Long walk to business success
In his late twenties, Charles Ramuhashe literally walked out of his job to start his own business. “I didn’t have a vehicle. In fact, I had no taxi money, so I was walking home,” remembers Charles, who today is the owner of the Germiston-based Magnavolt, a multi-million-rand supplier and repairer of electrical motors and pumps.
As he walked, his cell phone buzzed, and there was his first order for a pump of R14 000. Things were happening quicker than he had planned, but just as he was wondering where he would get the working capital to fulfill the order, he bumped into an acquaintance, a former teacher who had just received her provident fund payout. Right then and there, she agreed to finance his first order.
Although it might seem like luck, it was sheer will power that got Charles into the position to take advantage of the good fortune of that day.
He was born in Vosloorus in the early seventies and spent his early childhood in the small shops that his self-taught father built despite an almost total lack of education. His father passed away, however, and there was no money for further schooling. Having reached grade 9 only by 1989, Charles had to find a job. But he was determined to one day build a business bigger than that of his father’s. His plan was to work his way up for ten years, and then start his own business.
He joined an East Rand electrical motor company as a driver – the youngest staff member on the team. He learned voraciously, making it clear to his colleagues that he would not waste any time with “striking and toyi-toying”, and when BEE pressure started growing in the early nineties, Charles threw himself at the opportunity when the company realised it needed to build a black sales team. He excelled as a salesman, despite the resistance from some old-school managers. As his planned ten years at the company drew to a close, the tension between him and some managers rose, especially as he made it clear that he did not agree with some of their dodgy business practices.
However, he was able to negotiate his way out of a restraint-of-trade bind and by the time he walked off, he had some prospects lined up and enough professional marketing material ready to make his fledgling company Magnavolt Trading look like a substantial player, even though, for the first year and a half, he worked from his cell phone and his bakkie.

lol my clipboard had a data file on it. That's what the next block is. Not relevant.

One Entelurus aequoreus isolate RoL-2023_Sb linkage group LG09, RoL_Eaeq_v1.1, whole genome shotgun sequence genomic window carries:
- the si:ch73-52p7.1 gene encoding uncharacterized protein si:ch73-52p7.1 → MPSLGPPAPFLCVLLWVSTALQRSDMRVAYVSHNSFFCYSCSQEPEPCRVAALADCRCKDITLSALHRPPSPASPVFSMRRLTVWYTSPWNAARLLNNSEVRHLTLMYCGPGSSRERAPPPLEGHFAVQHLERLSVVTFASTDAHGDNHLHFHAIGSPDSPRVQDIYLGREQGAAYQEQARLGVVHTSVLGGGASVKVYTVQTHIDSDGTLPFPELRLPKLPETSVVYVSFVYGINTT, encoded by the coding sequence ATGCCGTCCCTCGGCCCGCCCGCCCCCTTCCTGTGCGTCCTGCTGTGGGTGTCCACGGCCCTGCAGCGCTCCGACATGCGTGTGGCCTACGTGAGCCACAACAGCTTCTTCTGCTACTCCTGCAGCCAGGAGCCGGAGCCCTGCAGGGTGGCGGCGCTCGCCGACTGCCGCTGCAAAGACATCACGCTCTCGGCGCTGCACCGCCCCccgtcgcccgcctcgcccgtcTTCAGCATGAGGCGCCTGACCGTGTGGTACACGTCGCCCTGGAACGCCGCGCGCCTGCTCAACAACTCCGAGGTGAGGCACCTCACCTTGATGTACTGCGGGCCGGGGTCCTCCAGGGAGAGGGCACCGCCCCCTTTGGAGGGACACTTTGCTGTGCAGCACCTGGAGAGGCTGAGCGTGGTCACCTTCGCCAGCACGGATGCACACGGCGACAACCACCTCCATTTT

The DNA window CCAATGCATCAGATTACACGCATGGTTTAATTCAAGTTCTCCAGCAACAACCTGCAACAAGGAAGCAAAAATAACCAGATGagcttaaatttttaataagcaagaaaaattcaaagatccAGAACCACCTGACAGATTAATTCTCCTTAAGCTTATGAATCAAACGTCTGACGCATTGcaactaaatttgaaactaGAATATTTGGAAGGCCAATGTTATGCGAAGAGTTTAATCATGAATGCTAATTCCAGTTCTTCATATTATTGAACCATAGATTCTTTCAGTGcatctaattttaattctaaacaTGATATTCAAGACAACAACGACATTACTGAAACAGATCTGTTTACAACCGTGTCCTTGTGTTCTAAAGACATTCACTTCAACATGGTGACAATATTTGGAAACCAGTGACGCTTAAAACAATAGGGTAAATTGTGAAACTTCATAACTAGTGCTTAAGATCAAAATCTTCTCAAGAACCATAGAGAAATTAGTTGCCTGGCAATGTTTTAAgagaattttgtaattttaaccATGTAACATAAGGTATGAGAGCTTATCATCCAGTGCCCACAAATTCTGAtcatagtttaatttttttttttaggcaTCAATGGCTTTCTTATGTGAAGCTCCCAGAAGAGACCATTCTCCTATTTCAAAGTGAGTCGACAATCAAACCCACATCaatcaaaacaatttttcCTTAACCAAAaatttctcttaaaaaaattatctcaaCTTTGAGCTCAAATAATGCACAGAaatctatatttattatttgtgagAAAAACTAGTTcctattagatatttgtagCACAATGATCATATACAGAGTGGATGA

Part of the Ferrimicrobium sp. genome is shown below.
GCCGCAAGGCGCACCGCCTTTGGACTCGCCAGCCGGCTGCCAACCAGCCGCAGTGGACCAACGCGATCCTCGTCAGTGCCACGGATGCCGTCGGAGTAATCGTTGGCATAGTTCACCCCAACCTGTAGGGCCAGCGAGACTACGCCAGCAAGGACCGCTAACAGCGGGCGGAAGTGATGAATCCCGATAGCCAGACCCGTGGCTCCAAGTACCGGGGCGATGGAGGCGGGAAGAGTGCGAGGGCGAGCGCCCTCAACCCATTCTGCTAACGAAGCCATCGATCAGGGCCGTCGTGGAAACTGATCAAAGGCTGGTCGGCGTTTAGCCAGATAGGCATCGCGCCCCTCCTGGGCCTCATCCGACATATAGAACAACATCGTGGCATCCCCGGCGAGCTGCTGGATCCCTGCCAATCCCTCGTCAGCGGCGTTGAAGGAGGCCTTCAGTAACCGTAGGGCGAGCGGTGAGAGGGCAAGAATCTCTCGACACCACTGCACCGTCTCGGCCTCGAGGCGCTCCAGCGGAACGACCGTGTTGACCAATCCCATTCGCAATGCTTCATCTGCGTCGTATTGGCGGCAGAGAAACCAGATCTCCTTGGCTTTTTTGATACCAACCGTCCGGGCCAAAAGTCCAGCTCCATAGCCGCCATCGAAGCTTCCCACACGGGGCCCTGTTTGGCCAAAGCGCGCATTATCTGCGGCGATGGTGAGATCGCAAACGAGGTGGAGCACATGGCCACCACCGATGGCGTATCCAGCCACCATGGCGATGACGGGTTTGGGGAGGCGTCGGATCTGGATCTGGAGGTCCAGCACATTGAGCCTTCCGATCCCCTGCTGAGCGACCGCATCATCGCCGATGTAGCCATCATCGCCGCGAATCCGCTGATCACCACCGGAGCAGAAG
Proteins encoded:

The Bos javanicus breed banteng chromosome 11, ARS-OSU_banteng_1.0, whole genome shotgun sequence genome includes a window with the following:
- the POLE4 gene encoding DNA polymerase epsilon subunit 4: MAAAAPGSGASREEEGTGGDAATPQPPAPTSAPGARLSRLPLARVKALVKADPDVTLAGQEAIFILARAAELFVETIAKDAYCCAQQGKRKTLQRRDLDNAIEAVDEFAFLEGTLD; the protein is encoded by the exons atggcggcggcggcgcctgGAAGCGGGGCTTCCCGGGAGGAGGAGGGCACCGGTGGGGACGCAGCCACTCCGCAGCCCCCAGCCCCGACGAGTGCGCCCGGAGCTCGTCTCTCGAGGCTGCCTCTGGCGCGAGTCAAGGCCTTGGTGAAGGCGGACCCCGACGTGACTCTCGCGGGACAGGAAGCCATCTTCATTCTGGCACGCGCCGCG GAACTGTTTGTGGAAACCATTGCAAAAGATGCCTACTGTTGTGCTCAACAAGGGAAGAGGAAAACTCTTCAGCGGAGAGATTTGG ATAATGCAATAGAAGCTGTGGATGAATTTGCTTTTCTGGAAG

Charles’s first appointment was an administrative assistant, and soon he found himself working from an office. He outsourced the installation, maintenance and repair services to contractors whom he had got to know throughout his years in the industry.
Looking back on it, Charles says the outsourcing model was actually more profitable than employing a full-time team of technicians. But the downsides of the model became apparent as Charles scaled up his business. Some subcontractors’ work was not always up to scratch. Quality control was clearly much more effective with an in-house team working from a well-run workshop.
The need for his own workshop also became clear as Charles made inroads in the mining industry. Procurement managers for the mines often wanted to have a look at their suppliers’ workshops before they do business. Charles set up his first own workshop in Wadeville, Johannesburg, employing a fitter and turner as the first member of a team that today consists of more than 20 technicians.
Meanwhile, many other business opportunities caught Charles’s eye, and in 2006 Magnavolt started a plant-hiring service. Charles first came into contact with Business Partners Ltd when he needed finance to buy a tractor loader backhoe. Unlike the asset finance divisions of the banks, Business Partners Ltd agreed to finance the equipment.
Since then, Magnavolt has made use of Business Partners Ltd on two more occasions, once for a working capital injection after the loss of a big contract in 2017, and the latest after winning a big contract.
Charles says he prefers Business Partners Ltd finance over bank finance because they lend based on your potential, rather than your balance sheet. “At Business Partners Ltd they don’t count the number of bounced cheques that you’ve had. They know that as an entrepreneur, you are going to bounce some cheques along the way. They look at who you are, and where you are going, and they want to grow with you. They really try to be your partner.”
Over the years, Magnavolt has also diversified with a cleaning division, and a fleet of ambulances. Charles sees great growth potential in the emergency medical services and might split the ambulance fleet into a separate entity soon.
Looking back over his career, Charles says he feels content that he has managed to surpass his initial dream – to build a bigger business than his father – by several orders of magnitude. It’s been hard, because no business project or operation is without its troubles, says Charles. But ever since that day that he walked off his job, Charles has applied what he calls the mountain climber’s rule – keep moving forward, and never look back.